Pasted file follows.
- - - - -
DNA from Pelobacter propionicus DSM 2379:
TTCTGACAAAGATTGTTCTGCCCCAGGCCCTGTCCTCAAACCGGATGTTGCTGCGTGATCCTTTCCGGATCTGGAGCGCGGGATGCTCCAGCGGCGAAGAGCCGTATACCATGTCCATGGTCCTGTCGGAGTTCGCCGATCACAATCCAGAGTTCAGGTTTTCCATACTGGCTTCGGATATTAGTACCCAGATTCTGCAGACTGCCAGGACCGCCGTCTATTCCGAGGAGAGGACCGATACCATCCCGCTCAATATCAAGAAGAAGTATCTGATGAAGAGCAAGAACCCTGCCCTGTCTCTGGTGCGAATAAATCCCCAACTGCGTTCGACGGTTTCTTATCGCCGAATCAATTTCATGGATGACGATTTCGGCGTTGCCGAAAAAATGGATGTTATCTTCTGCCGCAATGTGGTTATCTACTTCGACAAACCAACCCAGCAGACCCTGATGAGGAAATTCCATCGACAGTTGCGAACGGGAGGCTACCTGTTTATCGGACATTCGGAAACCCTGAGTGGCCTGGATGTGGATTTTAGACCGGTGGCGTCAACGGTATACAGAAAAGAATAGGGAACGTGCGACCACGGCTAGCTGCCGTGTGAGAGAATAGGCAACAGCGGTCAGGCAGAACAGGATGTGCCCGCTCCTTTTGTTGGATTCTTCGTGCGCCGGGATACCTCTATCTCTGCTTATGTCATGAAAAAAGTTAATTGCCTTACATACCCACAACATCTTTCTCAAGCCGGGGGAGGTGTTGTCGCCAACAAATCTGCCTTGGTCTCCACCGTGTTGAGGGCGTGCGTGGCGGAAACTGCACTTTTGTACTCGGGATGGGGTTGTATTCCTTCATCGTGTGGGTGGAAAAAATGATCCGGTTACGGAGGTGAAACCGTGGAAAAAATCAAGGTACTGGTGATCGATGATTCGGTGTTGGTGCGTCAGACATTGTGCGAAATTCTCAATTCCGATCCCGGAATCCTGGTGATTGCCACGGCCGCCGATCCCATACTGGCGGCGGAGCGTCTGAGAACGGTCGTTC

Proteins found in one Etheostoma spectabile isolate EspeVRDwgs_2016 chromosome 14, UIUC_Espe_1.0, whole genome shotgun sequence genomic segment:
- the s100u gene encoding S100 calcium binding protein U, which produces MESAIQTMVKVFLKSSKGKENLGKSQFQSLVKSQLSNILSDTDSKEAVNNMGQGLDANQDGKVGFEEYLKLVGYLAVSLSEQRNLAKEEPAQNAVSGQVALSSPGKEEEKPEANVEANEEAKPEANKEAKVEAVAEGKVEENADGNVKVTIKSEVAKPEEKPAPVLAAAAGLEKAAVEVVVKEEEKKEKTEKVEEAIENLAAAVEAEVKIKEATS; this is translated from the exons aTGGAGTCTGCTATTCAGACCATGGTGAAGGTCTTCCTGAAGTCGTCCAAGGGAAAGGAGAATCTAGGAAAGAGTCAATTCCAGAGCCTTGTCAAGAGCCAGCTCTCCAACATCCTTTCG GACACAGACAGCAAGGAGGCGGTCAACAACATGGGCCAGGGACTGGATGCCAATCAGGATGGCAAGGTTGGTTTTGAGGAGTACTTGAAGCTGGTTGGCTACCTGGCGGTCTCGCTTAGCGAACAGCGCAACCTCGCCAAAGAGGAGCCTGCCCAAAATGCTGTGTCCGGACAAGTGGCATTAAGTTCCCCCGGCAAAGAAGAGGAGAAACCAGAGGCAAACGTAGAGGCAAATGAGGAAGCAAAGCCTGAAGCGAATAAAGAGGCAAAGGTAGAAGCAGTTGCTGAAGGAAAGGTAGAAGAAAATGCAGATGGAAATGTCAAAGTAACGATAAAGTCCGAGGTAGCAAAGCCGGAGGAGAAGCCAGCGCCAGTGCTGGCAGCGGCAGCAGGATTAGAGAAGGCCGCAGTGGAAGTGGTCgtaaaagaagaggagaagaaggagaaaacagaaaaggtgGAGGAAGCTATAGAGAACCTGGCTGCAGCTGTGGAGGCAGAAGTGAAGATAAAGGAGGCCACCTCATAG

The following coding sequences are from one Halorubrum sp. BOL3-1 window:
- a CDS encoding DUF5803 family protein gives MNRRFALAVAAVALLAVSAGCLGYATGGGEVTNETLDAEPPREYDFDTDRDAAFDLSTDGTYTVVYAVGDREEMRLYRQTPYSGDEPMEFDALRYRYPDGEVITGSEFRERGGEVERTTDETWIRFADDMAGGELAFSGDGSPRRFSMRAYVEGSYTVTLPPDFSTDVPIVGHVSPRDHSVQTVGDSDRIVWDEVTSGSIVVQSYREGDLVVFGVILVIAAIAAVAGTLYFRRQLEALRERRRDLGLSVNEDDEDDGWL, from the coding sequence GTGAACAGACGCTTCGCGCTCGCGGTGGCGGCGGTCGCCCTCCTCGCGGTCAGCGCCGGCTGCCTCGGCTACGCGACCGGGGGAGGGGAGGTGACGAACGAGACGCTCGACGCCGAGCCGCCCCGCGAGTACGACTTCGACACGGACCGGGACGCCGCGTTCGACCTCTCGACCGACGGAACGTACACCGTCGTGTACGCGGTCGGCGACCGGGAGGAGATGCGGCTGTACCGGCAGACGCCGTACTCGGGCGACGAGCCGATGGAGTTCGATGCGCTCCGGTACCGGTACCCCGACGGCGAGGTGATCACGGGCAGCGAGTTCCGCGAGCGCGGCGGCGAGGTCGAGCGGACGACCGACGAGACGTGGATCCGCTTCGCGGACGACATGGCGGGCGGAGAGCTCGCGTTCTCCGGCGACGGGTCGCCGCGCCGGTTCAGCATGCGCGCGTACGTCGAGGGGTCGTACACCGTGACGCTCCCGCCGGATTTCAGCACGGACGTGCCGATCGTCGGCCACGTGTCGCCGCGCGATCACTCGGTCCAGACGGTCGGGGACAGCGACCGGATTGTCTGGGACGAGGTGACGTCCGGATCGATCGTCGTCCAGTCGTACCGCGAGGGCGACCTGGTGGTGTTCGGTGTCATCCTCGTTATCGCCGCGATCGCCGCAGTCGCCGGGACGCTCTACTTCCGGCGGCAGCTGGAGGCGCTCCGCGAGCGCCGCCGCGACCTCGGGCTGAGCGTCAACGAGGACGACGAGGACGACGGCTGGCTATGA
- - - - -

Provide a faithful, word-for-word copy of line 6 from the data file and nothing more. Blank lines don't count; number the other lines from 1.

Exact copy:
- a CDS encoding DUF5803 family protein gives MNRRFALAVAAVALLAVSAGCLGYATGGGEVTNETLDAEPPREYDFDTDRDAAFDLSTDGTYTVVYAVGDREEMRLYRQTPYSGDEPMEFDALRYRYPDGEVITGSEFRERGGEVERTTDETWIRFADDMAGGELAFSGDGSPRRFSMRAYVEGSYTVTLPPDFSTDVPIVGHVSPRDHSVQTVGDSDRIVWDEVTSGSIVVQSYREGDLVVFGVILVIAAIAAVAGTLYFRRQLEALRERRRDLGLSVNEDDEDDGWL, from the coding sequence GTGAACAGACGCTTCGCGCTCGCGGTGGCGGCGGTCGCCCTCCTCGCGGTCAGCGCCGGCTGCCTCGGCTACGCGACCGGGGGAGGGGAGGTGACGAACGAGACGCTCGACGCCGAGCCGCCCCGCGAGTACGACTTCGACACGGACCGGGACGCCGCGTTCGACCTCTCGACCGACGGAACGTACACCGTCGTGTACGCGGTCGGCGACCGGGAGGAGATGCGGCTGTACCGGCAGACGCCGTACTCGGGCGACGAGCCGATGGAGTTCGATGCGCTCCGGTACCGGTACCCCGACGGCGAGGTGATCACGGGCAGCGAGTTCCGCGAGCGCGGCGGCGAGGTCGAGCGGACGACCGACGAGACGTGGATCCGCTTCGCGGACGACATGGCGGGCGGAGAGCTCGCGTTCTCCGGCGACGGGTCGCCGCGCCGGTTCAGCATGCGCGCGTACGTCGAGGGGTCGTACACCGTGACGCTCCCGCCGGATTTCAGCACGGACGTGCCGATCGTCGGCCACGTGTCGCCGCGCGATCACTCGGTCCAGACGGTCGGGGACAGCGACCGGATTGTCTGGGACGAGGTGACGTCCGGATCGATCGTCGTCCAGTCGTACCGCGAGGGCGACCTGGTGGTGTTCGGTGTCATCCTCGTTATCGCCGCGATCGCCGCAGTCGCCGGGACGCTCTACTTCCGGCGGCAGCTGGAGGCGCTCCGCGAGCGCCGCCGCGACCTCGGGCTGAGCGTCAACGAGGACGACGAGGACGACGGCTGGCTATGA